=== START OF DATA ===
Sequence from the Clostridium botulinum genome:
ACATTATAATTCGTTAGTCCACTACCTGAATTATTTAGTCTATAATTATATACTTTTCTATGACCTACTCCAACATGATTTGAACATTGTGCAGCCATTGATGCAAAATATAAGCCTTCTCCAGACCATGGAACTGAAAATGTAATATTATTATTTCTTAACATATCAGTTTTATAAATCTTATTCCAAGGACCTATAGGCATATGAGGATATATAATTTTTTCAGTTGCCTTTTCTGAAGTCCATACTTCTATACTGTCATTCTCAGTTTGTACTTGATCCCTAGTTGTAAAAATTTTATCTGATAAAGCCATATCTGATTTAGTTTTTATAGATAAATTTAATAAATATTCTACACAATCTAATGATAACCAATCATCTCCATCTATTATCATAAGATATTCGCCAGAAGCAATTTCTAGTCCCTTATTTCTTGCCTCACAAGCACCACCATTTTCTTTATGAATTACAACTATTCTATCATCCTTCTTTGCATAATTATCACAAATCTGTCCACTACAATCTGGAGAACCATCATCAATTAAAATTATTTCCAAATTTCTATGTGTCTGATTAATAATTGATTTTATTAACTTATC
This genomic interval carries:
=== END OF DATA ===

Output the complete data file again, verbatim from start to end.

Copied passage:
Sequence from the Clostridium botulinum genome:
ACATTATAATTCGTTAGTCCACTACCTGAATTATTTAGTCTATAATTATATACTTTTCTATGACCTACTCCAACATGATTTGAACATTGTGCAGCCATTGATGCAAAATATAAGCCTTCTCCAGACCATGGAACTGAAAATGTAATATTATTATTTCTTAACATATCAGTTTTATAAATCTTATTCCAAGGACCTATAGGCATATGAGGATATATAATTTTTTCAGTTGCCTTTTCTGAAGTCCATACTTCTATACTGTCATTCTCAGTTTGTACTTGATCCCTAGTTGTAAAAATTTTATCTGATAAAGCCATATCTGATTTAGTTTTTATAGATAAATTTAATAAATATTCTACACAATCTAATGATAACCAATCATCTCCATCTATTATCATAAGATATTCGCCAGAAGCAATTTCTAGTCCCTTATTTCTTGCCTCACAAGCACCACCATTTTCTTTATGAATTACAACTATTCTATCATCCTTCTTTGCATAATTATCACAAATCTGTCCACTACAATCTGGAGAACCATCATCAATTAAAATTATTTCCAAATTTCTATGTGTCTGATTAATAATTGATTTTATTAACTTATC
This genomic interval carries: